The fallout from Brexit has just begun and it’s about to get a lot worse
Spare a thought for investors in the volatile pound sterling.
At one point on Monday, the sterling rose above the US$1.35 level, as it seemed that United Kingdom Prime Minister Theresa May was about to reach an agreement with the European Union on the first phase of negotiations over the terms of Britain’s exit from the bloc.
Yet, as news trickled out that talks had broken down due to opposition to the deal by the May government’s partner, the pro-Brexit Northern Irish party, the pound took a knock, suffering its biggest fall against the dollar in three weeks.
Currency investors have been here before. Having plunged 15 per cent versus the US dollar in the four months following the Brexit referendum in late June 2016, the sterling bounced back this year, shooting up nearly 12.5 per cent between early March and mid-October partly because of growing confidence that Britain and the EU will reach a deal in their divorce.
Over the past several weeks, the pound has bobbed up and down like a yo-yo, as the clock ticks on, anticipating the securing of an agreement on the first round of negotiations ahead of a meeting of EU leaders on December 14-15.
But even if May does clinch a deal, the fallout over Brexit has only just begun.
For starters, the current negotiations pertain only to the size of Britain’s “divorce bill”, the rights of British and EU citizens living abroad and the UK-Irish land border. While a deal would pave the way for the two sides to conclude a transition agreement to smooth the exit process after Britain formally leaves the EU in March 2019, the toughest, and most politically contentious, negotiations lie ahead.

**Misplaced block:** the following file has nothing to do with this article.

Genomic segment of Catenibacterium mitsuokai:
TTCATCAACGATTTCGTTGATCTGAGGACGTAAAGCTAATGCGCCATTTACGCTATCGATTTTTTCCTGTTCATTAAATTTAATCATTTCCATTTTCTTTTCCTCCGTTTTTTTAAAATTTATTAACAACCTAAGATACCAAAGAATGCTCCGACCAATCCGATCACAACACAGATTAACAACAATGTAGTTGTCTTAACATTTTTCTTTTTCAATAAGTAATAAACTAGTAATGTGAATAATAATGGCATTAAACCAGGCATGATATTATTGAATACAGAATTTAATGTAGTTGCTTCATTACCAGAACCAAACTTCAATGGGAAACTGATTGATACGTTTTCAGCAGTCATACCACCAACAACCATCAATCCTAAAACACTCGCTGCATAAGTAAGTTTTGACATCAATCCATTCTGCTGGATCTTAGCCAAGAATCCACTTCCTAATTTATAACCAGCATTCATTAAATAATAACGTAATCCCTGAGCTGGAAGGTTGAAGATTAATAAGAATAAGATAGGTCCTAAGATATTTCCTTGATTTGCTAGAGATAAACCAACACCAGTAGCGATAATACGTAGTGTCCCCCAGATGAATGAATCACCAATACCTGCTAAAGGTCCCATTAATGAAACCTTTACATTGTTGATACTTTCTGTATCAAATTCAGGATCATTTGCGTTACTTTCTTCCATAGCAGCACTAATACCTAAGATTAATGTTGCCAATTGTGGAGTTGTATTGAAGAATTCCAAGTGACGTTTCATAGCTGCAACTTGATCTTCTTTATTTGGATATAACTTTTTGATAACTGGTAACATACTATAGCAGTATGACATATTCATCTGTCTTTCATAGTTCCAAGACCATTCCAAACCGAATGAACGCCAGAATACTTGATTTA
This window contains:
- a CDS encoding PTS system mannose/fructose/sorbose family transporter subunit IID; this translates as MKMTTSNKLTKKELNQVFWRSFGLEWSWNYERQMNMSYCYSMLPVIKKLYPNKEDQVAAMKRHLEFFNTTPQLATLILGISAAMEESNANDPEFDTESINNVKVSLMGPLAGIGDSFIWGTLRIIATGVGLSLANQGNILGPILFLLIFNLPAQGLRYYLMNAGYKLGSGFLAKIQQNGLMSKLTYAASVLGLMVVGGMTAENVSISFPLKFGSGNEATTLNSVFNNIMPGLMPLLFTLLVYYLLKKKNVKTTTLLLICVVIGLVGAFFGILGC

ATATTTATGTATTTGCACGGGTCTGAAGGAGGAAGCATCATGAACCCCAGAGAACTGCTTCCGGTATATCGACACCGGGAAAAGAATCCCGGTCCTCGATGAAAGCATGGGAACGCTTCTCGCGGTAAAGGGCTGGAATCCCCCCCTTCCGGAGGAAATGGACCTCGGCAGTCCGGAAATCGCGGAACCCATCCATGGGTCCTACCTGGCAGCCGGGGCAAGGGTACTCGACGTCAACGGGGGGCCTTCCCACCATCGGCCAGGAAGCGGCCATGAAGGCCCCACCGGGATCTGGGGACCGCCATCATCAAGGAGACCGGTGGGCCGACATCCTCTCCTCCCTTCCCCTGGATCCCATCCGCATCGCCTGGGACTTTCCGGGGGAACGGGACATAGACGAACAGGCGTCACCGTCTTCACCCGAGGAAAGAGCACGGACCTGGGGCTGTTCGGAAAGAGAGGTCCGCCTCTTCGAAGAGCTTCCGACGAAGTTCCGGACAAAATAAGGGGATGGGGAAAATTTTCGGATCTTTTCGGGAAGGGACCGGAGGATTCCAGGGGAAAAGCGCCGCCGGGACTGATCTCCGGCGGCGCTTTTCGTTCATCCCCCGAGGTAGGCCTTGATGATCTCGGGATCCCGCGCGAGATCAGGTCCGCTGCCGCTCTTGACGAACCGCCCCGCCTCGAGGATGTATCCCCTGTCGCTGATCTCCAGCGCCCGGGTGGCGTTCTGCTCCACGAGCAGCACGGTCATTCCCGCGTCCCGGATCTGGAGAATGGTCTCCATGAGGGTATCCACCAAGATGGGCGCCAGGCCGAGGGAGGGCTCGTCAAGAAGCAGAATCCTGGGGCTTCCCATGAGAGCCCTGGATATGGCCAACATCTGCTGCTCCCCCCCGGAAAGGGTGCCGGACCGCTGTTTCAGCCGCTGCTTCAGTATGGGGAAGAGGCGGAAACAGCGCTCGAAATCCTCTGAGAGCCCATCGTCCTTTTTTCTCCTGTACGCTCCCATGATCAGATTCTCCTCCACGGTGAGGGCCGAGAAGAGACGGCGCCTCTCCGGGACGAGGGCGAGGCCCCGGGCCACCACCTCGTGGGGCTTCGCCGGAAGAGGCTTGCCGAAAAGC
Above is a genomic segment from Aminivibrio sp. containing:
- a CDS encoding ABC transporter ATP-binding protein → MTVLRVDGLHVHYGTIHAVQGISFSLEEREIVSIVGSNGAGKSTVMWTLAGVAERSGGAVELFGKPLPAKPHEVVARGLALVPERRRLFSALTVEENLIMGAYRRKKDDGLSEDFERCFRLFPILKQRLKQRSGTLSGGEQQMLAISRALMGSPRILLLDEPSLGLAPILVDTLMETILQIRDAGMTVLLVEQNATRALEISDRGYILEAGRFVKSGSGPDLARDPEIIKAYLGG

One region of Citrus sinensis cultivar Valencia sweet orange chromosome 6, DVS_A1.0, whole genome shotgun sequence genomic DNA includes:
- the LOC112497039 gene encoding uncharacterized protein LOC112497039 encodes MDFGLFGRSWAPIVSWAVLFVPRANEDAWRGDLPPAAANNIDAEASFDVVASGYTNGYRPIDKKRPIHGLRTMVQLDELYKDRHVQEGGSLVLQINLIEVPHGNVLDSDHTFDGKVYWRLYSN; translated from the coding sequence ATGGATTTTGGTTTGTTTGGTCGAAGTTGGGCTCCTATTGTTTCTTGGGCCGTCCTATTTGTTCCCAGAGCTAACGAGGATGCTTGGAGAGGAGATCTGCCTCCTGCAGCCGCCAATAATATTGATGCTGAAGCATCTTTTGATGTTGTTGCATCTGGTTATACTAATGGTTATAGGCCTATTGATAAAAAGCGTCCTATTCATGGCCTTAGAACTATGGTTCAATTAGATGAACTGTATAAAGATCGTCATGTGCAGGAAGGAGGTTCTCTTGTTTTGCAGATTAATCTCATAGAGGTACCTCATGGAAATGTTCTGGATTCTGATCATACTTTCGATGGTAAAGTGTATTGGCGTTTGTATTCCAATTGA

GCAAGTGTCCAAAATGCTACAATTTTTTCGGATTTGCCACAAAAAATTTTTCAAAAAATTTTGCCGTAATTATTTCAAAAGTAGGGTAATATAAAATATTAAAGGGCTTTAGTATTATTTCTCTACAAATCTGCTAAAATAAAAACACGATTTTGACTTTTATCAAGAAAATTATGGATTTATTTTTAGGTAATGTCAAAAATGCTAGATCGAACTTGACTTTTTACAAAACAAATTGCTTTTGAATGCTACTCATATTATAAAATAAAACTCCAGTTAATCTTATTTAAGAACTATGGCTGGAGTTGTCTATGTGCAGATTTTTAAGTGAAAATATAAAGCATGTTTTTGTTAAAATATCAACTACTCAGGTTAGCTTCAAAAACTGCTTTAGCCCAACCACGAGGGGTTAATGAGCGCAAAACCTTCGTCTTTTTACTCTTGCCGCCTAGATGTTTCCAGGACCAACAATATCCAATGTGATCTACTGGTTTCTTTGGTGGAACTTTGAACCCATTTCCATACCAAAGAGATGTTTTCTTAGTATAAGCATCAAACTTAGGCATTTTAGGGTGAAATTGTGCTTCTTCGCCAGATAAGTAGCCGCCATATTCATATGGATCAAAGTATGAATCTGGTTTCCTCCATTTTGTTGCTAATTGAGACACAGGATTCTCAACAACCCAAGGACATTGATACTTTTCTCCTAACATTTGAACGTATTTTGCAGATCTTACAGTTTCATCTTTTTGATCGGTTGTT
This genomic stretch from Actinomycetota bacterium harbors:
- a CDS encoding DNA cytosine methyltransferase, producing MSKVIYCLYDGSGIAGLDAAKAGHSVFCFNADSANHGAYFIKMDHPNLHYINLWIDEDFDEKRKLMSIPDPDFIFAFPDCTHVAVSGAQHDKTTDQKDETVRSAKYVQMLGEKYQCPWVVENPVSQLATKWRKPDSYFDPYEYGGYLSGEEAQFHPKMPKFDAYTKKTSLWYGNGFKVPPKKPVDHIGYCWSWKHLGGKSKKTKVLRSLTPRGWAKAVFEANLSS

It is the second stage of talks covering Britain’s future trade relationship with the EU that will throw the bitter divisions within the UK political establishment - both the ruling Conservative and opposition Labour parties are rived with splits between parliamentarians who want Britain to remain as closely aligned with EU rules as possible and those who insist on a “clean” Brexit - into sharper relief.
The divisions over Brexit, moreover, are exacerbating the deterioration in the performance and outlook for the UK economy which in the first-half of this year was the slowest-growing in the G7 group of advanced economies and is set to expand at an average pace of just 1.3 per cent over the next three years, according to new forecasts from the European Commission.
This will put Britain’s growth rate on a par with Italy’s, long perceived as the “sick man” of Europe.
Not surprisingly, the economic downturn is proving fertile ground for populist policies, particularly given the squeeze on wages and disposable incomes which are expected to stagnate or fall in real terms over the next five years.
According to the Resolution Foundation, a UK think tank, British households face the longest sustained decline in living standards for 60 years. This is benefiting Britain’s opposition Labour Party whose firebrand leader, the left-wing Jeremy Corbyn, has won strong backing for his policies to renationalise utilities and pour billions of pounds into health, education and social care.
Corbyn’s anti-capitalist rhetoric, coupled with his pro-Brexit stance, are unnerving investors at a time when May’s government is in danger of collapsing and is struggling to reach an agreement with the EU.
In a much-talked-about note published last week, Morgan Stanley argued that the UK’s volatile political scene now poses a bigger threat than Brexit. It also suggested that “given the high likelihood” of another election next year, and the sizeable risk that Labour would win, Britain could be about to experience “the most significant political shift since the end of the 1970s”.
These are bold predictions which may well prove wrong. What is clear, however, is that the Brexit vote has opened a Pandora’s box of economic, political and constitutional problems for the UK which will only deepen in the coming months as the uncertainty over Britain’s domestic and international position intensifies.
According to a report by the National Centre for Social Research, a UK research agency, more than half of Britons believe the divorce proceedings with the EU will end badly. Even those supporting Brexit believe May is conducting negotiations poorly.
Still, if a second referendum were held today, the outcome would probably be the same as the first one: a slender majority in favour of leaving the EU.
Britain is deeply polarised, knee-deep in a political crisis and in the grip of a sharp economic slowdown. Managing Brexit will become more difficult with each passing day.
Nicholas Spiro is a partner at Lauressa Advisory